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27 of 28 people found the following review helpful
5.0 out of 5 stars Rhythm and passion
This is quite simply Peter Gabriel's masterpiece. It encapsulates all that is magical about his music; his love of rhythm, his ear for melody, his love of all musical forms, especially those of Africa. The music is eery and passionate, quiet and immense, bold and beautiful. No home is complete without a copy of this work; I bought it on vinyl in 1989 and then again on...
Published on 27 Oct. 2003

versus
3.0 out of 5 stars A decent listen
Didn't buy this for myself but got it for my Mum's Christmas. I have heard it and although not my thing, it is undoubtably well produced with some atmospheric tracks.
Published on 19 Jan. 2013 by Caleyman


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27 of 28 people found the following review helpful
5.0 out of 5 stars Rhythm and passion, 27 Oct. 2003
By A Customer
This is quite simply Peter Gabriel's masterpiece. It encapsulates all that is magical about his music; his love of rhythm, his ear for melody, his love of all musical forms, especially those of Africa. The music is eery and passionate, quiet and immense, bold and beautiful. No home is complete without a copy of this work; I bought it on vinyl in 1989 and then again on CD a few years later. It still moves me when i hear it today like it did 14 years ago.
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4 of 4 people found the following review helpful
5.0 out of 5 stars Gabriel and Realworld's intense ambient start., 23 Sept. 2006
By 
D. Broad "danbroad" (Cheshire, UK) - See all my reviews
(REAL NAME)   
Distilling Eastern music for European ears. Peter Gabriel is a pioneer in the field of electronic and avant-garde music; here he created a masterpiece which helped to launch both his Realworld label, and became an essential album for many an 'ambient/electronic/world/eclectic' listener.

Sound-checked by both white label and established electronic artists [I can think of the Future Sound Of London offhand], this melds alternate-scale vocals [of Nusrat Fateh Ali Khan and Youssou N'Dour among others] with his beloved [Nord] synths, awesome percussion [listen to the low-pass filters ending 'A Different Drum' without the hairs on the neck standing on end, I dare you] and abstract samples. A similar approach can be found on Damon Albarn's wonderful collection 'Mali Music'.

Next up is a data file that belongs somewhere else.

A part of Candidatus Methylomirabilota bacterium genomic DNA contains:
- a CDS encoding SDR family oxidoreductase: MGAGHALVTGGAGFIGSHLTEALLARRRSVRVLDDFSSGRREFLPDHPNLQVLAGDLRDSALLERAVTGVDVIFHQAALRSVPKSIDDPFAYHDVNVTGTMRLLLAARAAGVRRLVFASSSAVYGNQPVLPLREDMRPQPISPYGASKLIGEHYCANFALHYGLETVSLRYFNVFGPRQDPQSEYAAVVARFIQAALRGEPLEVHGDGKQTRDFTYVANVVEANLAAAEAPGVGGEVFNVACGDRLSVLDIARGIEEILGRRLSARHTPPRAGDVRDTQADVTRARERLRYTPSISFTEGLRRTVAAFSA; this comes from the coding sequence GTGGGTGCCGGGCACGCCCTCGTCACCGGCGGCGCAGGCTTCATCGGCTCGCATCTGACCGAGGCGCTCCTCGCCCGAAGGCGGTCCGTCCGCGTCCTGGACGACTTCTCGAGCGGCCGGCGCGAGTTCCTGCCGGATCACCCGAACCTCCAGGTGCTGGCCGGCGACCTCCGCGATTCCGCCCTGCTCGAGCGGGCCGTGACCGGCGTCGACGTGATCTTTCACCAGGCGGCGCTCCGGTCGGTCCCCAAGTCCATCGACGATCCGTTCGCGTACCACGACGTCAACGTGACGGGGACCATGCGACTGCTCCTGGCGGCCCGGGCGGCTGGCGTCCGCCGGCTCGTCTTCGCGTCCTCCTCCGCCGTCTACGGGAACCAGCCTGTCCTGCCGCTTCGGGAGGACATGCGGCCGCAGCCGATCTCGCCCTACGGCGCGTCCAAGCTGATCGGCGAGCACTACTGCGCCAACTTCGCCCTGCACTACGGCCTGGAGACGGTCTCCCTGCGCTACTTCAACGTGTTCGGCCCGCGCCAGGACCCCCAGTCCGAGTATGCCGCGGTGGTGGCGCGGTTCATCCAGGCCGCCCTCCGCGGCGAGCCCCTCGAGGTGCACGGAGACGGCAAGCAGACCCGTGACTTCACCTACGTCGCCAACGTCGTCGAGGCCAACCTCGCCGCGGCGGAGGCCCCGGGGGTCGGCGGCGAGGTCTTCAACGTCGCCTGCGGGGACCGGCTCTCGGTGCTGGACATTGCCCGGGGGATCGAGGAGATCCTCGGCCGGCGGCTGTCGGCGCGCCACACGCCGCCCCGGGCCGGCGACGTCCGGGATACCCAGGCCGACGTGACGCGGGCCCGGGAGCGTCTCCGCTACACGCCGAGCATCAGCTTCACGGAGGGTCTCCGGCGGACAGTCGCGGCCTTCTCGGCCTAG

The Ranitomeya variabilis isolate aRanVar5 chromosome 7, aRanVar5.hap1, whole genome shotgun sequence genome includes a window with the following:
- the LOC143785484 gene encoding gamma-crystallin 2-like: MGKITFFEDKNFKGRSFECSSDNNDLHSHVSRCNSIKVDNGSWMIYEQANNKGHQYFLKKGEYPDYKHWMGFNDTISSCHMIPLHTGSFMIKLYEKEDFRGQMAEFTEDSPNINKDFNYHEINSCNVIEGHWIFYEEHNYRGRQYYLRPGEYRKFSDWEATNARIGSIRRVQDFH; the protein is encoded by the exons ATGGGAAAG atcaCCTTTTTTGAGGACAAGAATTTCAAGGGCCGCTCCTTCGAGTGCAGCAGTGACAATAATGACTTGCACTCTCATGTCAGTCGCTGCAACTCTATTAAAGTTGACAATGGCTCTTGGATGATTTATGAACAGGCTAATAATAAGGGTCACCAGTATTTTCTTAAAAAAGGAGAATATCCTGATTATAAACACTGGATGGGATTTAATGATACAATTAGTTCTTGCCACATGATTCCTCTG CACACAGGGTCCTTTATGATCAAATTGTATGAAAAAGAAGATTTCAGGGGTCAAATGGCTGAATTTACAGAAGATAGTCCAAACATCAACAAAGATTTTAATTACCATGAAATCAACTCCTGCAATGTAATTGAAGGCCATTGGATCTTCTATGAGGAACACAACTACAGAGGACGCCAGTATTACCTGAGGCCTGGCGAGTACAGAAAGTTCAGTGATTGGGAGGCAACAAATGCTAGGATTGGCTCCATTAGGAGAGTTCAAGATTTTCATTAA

My personal favourite is the delicate melody of 'Of These, Hope', but this whole album flows as a journey, and easily surpasses any description of "soundtrack". I still haven't seen the film, and I won't; I luckily got to this first, and I don't intend to spoil things.

If you don't enjoy the cinematic intensity, the superb layered arrangements, the cross-cultural references, and the sheer musical talents on offer here, then I would suggest you need to listen once more with the lights down!
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6 of 6 people found the following review helpful
5.0 out of 5 stars Moody, exciting, compellingly different., 27 Jun. 2001
By A Customer
So unexpected from a rock artist. Gabriel has surpassed himself. The music carries a theme throughout the album, yet each track has its own individuality, even though they often run into the next one without a break. Such a smooth understated beginning to Track 1, but wow, how it continues! A promise of the fantastic musical experience to follow. The driving rhythms, the off beat 'vocals', the sudden change of tempo; so easy to imagine the Holy Land and visualise of the story of Christ.
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2 of 2 people found the following review helpful
5.0 out of 5 stars Groundbreaking, 22 May 2009
By 
Steven Fouch "fouch26" (London, England) - See all my reviews